In the Press
“California’s Sutter Health Settlement: What States Can Learn About Protecting Residents from the Effects of Health Care Provider Consolidation“
Two papers published by The Source were cited in the latest Milbank Memorial Fund report “California’s Sutter Health Settlement: What States Can Learn About Protecting Residents from the Effects of Health Care Provider Consolidation”:
- “Addressing Health Care Market Consolidation and High Prices“, co-authored by The Source’s Jaime S. King and Katherine L. Gudiksen, with Robert A. Berenson et al. for the Urban Institute.
- “Preventing Anticompetitive Healthcare Consolidation: Lessons From Five States“, written by Jaime S. King, Samuel M. Chang, Alexandra D. Montague, Katherine L. Gudiksen, Amy Y. Gu, Daniel Arnold, and Thomas L. Greaney, and jointly published with UC Berkeley’s Nicholas C. Petris Center on Health Care Markets and Consumer Welfare.
Additionally, The Source Executive Editor Jaime King was quoted extensively in the report:
The provisions agreed to by the parties may now help inform other efforts around the country to control the behavior of large health systems with dominant positions in health care markets. Health law scholar Jaime King said the Sutter case may act as a guide for policymakers and litigators in other states—once they are able to turn their attention to issues other than COVID-19. “I think the provisions in this case can directly lead to a road map,” she said.
Jaime King, a health law scholar recently appointed as the John and Marylyn Mayo Chair in Health Law at the University of Auckland in New Zealand, followed the Sutter case closely during her 12-year tenure at University of California, Hastings College of the Law in San Francisco. She said that what made Sutter’s strategy so powerful was its use of multiple contract terms, each reinforcing the other.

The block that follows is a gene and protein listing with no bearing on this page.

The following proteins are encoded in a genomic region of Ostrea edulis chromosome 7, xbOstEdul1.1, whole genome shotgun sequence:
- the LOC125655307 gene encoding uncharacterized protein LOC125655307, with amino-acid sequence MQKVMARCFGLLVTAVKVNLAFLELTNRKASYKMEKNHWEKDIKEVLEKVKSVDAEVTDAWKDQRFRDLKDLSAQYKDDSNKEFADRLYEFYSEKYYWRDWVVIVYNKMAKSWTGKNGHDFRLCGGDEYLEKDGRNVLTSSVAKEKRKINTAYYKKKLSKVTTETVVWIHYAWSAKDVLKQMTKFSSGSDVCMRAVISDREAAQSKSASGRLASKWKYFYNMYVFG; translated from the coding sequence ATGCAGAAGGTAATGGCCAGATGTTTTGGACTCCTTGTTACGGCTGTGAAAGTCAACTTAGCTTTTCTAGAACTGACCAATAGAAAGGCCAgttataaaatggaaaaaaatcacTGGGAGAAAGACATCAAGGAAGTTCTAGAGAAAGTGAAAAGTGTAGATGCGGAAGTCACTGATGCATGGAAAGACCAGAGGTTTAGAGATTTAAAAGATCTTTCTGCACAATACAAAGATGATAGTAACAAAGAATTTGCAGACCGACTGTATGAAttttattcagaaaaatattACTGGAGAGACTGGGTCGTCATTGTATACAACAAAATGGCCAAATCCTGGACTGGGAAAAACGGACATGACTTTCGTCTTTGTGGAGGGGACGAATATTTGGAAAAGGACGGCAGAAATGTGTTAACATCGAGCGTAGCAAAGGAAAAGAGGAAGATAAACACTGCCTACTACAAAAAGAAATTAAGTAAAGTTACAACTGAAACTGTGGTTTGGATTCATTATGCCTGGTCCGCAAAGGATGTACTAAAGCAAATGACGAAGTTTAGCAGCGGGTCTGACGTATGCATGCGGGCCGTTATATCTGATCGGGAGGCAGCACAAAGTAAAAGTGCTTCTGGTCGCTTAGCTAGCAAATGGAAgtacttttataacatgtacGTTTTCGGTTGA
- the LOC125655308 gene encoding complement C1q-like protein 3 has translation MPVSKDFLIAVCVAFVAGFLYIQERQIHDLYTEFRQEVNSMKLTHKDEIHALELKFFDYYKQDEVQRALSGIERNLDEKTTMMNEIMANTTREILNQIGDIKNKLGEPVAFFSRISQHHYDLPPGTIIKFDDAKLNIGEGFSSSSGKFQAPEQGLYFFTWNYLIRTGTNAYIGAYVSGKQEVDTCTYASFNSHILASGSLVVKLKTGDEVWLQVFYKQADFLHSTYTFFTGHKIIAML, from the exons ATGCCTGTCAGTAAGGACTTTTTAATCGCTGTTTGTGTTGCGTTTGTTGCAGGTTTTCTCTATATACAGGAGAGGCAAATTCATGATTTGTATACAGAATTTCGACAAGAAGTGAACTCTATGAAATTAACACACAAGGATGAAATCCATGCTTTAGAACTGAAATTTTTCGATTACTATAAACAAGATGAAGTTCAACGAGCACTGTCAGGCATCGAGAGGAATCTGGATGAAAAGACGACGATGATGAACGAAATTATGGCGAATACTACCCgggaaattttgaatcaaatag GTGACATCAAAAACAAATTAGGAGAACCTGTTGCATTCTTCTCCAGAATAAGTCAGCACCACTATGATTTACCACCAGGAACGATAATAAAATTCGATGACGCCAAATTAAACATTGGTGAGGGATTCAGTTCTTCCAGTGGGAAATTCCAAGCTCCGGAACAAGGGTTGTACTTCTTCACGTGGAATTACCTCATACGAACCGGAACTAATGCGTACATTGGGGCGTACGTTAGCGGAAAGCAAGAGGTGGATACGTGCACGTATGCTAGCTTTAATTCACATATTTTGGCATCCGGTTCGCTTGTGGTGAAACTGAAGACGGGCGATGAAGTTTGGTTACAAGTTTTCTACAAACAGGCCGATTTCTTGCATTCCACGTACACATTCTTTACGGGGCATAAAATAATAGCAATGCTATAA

“The ‘all-or-nothing’ is most important,” King said. “The gag clauses are also important because they prevent insurers, government, employers, or anyone else from recognizing what’s happening. But it’s really how the con-tract provisions fit together. The sum of these provisions is greater than its parts.”
King believes that with time, the settlement will reverberate around the country, especially among the coalitions that employers and public payers have created to increase their leverage with health systems. She predicts that new litigation and legislative initiatives will emerge in other states, as attorneys general, legislators, and private plaintiffs study the strategies Sutter employed.
“I think the provisions in this case can directly lead to a road map, because Sutter was one of the most sophisticated in how it set up its contracts,” King said. “I think that a lot of states were watching the Sutter case very closely but then the world sort of stopped in early March with COVID.” She believes policymakers and litigators can examine Sutter’s strategy and look for its correlates in their locales. “It allows them to say: ‘Okay, these are the kinds of contract provisions that you might want to enjoin in another health system that is engaging in that behavior.’ It’s a great road map, but each market is different.”